Climatic Change

, Volume 25, Issue 3–4, pp 289–317 | Cite as

Implications of climate change due to the enhanced greenhouse effect on floods and droughts in Australia

  • P. H. Whetton
  • A. M. Fowler
  • M. R. Haylock
  • A. B. Pittock


Potential impacts of climate change on heavy rainfall events and flooding in the Australian region are explored using the results of a general circulation model (GCM) run in an equilibrium enhanced greenhouse experiment. In the doubled CO2 simulation, the model simulates an increase in the frequency of high-rainfall events and a decrease in the frequency of low-rainfall events. This result applies over most of Australia, is statistically more significant than simulated changes in total rainfall, and is supported by theoretical considerations. We show that this result implies decreased return periods for heavy rainfall events. The further implication is that flooding could increase, although we discuss here the many difficulties associated with assessing in quantitative terms the significance of the modelling results for the real world.

The second part of the paper assesses the implications of climate change for drought occurrence in Australia. This is undertaken using an off-line soil water balance model driven by observed time series of rainfall and potential evaporation to determine the sensitivity of the soil water regime to changes in rainfall and temperature, and hence potential evaporation. Potential impacts are assessed at nine sites, representing a range of climate regimes and possible climate futures, by linking this sensitivity analysis with scenarios of regional climate change, derived from analysis of enhanced greenhouse experiment results from five GCMs. Results indicate that significant drying may be limited to the south of Australia. However, because the direction of change in terms of the soil water regime is uncertain at all sites and for all seasons, there is no basis for statements about how drought potential may change.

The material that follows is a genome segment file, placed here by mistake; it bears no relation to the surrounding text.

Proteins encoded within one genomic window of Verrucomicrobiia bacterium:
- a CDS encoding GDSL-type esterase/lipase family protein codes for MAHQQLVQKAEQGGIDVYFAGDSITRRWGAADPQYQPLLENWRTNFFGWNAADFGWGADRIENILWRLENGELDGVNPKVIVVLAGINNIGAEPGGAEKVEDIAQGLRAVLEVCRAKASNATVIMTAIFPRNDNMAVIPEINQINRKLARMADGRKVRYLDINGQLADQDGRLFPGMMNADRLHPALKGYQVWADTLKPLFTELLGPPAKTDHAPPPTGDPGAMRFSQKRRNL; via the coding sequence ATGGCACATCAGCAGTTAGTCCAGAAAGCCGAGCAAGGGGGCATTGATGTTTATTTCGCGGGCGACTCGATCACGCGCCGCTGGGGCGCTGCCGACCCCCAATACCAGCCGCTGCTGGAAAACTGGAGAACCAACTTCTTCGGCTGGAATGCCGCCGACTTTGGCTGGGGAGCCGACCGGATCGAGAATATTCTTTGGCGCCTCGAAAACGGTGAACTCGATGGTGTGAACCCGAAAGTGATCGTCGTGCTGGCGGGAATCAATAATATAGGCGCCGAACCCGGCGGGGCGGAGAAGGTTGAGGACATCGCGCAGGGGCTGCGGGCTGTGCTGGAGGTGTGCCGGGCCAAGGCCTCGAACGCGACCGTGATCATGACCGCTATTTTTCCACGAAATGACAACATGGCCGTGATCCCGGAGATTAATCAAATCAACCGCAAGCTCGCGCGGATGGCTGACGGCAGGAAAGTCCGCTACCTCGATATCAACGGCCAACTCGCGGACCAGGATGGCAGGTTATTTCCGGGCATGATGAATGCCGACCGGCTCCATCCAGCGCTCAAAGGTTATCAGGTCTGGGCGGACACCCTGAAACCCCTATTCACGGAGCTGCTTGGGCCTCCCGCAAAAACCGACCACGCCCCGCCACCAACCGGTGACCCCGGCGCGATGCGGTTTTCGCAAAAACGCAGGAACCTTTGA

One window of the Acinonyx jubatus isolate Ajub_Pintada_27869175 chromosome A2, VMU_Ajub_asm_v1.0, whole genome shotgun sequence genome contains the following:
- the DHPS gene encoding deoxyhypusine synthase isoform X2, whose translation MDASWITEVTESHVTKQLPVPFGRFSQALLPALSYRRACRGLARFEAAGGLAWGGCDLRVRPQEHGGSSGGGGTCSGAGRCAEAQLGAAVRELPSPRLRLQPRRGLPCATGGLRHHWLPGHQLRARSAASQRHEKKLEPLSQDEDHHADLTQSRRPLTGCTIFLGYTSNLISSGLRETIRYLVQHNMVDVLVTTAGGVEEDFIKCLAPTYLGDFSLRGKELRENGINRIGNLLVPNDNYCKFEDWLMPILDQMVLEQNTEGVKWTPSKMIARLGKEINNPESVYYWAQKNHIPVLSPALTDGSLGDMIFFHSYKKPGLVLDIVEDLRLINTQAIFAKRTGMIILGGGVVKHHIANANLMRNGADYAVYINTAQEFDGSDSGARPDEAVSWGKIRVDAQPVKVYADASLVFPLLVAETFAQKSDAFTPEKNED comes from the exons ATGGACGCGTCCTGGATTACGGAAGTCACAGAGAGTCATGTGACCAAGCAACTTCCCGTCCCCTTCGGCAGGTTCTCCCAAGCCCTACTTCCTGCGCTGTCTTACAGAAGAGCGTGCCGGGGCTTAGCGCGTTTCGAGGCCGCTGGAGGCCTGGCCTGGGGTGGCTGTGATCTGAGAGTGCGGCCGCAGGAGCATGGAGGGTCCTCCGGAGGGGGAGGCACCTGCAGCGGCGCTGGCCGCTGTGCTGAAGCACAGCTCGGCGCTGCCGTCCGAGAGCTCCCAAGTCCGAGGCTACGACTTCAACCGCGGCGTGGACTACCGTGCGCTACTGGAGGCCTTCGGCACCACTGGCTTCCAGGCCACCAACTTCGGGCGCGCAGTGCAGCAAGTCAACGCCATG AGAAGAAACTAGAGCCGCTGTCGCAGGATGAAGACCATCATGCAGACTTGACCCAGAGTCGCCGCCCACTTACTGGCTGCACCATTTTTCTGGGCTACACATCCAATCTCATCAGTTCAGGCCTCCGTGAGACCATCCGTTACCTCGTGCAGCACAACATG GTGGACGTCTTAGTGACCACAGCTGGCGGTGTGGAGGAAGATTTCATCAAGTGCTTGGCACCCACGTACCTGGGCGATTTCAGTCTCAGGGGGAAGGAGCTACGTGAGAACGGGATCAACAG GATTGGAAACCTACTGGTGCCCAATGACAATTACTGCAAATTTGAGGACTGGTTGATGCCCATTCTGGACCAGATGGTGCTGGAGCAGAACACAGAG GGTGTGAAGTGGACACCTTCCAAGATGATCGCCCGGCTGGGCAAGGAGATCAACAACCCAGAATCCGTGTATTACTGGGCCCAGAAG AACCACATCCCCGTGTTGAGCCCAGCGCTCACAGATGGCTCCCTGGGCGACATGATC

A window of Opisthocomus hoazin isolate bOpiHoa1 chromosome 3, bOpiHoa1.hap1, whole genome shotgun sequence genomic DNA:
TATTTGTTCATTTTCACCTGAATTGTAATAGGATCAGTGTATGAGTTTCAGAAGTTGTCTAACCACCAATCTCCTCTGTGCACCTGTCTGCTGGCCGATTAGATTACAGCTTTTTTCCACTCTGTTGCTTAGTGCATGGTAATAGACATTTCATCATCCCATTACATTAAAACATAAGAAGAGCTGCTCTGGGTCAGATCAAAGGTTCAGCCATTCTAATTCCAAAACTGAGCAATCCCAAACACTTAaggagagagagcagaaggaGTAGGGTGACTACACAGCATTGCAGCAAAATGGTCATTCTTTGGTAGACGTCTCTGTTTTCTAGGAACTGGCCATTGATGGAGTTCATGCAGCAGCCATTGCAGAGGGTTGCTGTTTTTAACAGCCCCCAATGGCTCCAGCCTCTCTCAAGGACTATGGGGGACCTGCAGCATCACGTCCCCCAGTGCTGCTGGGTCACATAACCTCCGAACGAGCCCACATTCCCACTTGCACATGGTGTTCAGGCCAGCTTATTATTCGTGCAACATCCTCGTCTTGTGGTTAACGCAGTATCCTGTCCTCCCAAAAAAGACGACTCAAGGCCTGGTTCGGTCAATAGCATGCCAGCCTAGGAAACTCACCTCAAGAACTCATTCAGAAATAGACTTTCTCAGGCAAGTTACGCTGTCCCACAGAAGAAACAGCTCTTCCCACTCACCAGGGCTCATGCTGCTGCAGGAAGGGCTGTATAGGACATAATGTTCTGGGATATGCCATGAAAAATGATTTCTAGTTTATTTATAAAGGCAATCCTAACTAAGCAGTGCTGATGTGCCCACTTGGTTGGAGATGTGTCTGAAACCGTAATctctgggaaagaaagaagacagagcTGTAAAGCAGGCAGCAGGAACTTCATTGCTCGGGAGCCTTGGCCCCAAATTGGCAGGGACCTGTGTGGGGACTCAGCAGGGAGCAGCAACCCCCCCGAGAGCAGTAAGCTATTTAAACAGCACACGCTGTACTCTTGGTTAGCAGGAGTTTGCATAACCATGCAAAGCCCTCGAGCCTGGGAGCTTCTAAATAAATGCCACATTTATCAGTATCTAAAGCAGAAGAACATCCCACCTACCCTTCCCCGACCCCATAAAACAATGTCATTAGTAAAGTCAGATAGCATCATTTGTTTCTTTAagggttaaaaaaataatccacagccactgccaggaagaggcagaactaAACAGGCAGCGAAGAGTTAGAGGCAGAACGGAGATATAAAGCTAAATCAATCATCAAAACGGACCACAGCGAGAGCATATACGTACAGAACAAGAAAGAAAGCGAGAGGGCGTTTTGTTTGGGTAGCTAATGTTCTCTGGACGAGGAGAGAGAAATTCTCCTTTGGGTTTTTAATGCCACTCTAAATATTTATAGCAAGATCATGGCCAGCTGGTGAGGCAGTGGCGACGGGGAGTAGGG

Climate Change Return Period General Circulation Model Greenhouse Effect Regional Climate Change 
These keywords were added by machine and not by the authors. This process is experimental and the keywords may be updated as the learning algorithm improves.


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Copyright information

© Kluwer Academic Publishers 1993

Authors and Affiliations

  • P. H. Whetton
    • 1
  • A. M. Fowler
    • 1
  • M. R. Haylock
    • 1
  • A. B. Pittock
    • 1
  1. 1.Climate Impact GroupCSIRO Division of Atmospheric Research, P.M.B. No. 1Australia

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